Student advocate: Microphone in front of a crowd

Stage fright is super common for lots of people, but especially among students who may find themselves frequently being asked to give presentations or perform in front of a crowd.

The problem is, students don’t know how to get over the fear. In a 2011 study of 160 music students, half of the respondents admitted that they knew little or nothing about coping strategies for stage fright (International Archives of Occupational and Environmental Health). Yet two in three expressed willingness to accept support, and all of them wanted to learn more. 

How you can help students stand up at the podium with confidence 

Cognitive behavioral (“CB”) techniques are an effective way to reduce performance anxiety, research shows. This therapeutic approach has two steps, experts say. “It entails recognizing and altering the faulty thoughts contributing to the fear,” says Dr. Rachel Koslowski, a clinical psychologist with expertise in anxiety who practices privately in New York City. Then, “integrate behavioral techniques to assuage anxiety,” she says. These three strategies can help:

1. Have them create a “fear-hierarchy” 

A “fear hierarchy” is a list of situations that make you anxious, arranged from least to most anxiety-provoking. The idea is to tackle these situations one at a time. For example, “Reading a paragraph from this article aloud to [their] roommate could be the scenario that makes [them] the least anxious…followed by speaking to a stranger at a party, then asking a question in a meeting…then offering to speak at an event,” says Dr. Koslowski. Students can practice each goal until they’re truly comfortable before moving on.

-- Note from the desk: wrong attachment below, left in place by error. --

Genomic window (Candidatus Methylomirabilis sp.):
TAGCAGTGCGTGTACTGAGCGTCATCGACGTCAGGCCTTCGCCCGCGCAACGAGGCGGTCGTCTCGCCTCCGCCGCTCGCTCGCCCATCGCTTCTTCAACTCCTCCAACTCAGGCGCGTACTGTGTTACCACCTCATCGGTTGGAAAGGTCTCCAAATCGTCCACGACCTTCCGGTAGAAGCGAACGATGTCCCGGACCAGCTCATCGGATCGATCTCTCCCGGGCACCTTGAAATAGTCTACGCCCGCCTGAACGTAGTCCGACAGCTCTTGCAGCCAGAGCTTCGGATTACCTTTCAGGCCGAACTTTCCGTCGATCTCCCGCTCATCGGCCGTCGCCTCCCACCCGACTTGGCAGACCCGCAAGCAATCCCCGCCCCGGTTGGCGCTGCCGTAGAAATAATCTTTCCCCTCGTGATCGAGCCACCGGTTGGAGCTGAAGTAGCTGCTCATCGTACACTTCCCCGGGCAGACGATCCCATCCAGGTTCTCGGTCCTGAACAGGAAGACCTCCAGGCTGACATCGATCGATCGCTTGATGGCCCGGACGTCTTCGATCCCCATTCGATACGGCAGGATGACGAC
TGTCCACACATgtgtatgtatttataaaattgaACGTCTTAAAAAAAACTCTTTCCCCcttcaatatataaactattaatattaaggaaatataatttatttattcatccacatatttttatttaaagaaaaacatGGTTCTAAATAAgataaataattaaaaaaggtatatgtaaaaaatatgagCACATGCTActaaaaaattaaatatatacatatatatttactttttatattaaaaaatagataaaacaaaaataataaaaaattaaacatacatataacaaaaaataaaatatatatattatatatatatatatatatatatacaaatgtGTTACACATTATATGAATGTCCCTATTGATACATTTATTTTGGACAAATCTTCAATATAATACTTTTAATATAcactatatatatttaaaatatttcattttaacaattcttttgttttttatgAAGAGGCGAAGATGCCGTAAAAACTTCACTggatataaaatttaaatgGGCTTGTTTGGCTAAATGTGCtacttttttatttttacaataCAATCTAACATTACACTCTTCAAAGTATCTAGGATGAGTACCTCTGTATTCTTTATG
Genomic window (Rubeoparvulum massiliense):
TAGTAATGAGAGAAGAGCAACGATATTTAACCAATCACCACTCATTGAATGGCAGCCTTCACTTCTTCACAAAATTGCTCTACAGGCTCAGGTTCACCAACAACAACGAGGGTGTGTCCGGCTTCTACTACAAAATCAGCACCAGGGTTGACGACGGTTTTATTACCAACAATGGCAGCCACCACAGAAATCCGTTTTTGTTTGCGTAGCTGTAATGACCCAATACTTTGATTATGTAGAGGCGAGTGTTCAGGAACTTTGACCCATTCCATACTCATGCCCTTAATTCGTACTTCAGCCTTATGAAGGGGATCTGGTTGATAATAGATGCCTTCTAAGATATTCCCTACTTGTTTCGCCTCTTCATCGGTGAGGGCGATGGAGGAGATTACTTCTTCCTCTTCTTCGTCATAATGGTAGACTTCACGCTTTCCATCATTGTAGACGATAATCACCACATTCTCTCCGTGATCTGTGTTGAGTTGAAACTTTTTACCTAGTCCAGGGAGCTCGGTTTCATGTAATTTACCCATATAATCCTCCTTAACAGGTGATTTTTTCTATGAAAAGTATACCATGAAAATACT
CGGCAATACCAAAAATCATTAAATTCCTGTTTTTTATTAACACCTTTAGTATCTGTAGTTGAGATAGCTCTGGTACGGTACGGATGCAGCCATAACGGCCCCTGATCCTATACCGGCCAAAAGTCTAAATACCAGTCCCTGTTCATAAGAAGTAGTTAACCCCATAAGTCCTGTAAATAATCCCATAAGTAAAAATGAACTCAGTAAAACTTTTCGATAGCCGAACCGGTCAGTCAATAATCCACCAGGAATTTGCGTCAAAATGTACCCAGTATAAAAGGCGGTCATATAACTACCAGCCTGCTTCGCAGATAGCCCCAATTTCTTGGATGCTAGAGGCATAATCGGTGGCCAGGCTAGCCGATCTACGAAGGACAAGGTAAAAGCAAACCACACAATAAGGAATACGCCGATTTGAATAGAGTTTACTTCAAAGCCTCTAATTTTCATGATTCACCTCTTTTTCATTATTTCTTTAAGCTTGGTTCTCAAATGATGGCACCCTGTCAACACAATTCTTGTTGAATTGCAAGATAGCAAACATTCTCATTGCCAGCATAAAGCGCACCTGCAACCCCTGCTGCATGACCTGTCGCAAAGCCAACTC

2. Get them to challenge their automatic thoughts

Dr. Koslowski suggests you “identify the unhelpful thoughts that come to mind when you think about performing in public.” The process looks like this:

  • Identify the thought that accompanies your anxiety; for example, “My presentation is going to go horribly, and I’ll never be good enough.”
  • Challenge that thought with questions like these:
    • What is the evidence that your presentation will go badly?
    • Why should the quality of your presentation determine your worth as a person?
  • Once they’ve recognized the flaws in their thinking, replace the original thought with a more helpful and less distorted one, such as, “I’ve prepared extensively for this presentation and have no reason to think it will go badly.”

Girl standing in front of a lecture hall speaking

3. Teach them to reframe anxiety as something positive

Those sensations of pre-performance anxiety they feel in their body? All they have to do is reframe them as excitement, instead of something sinister. Sped-up heart, fluttery stomach—these occur if you have performance anxiety, sure, but also if they’re about to do something exciting like meet Rihanna or accept a job offer.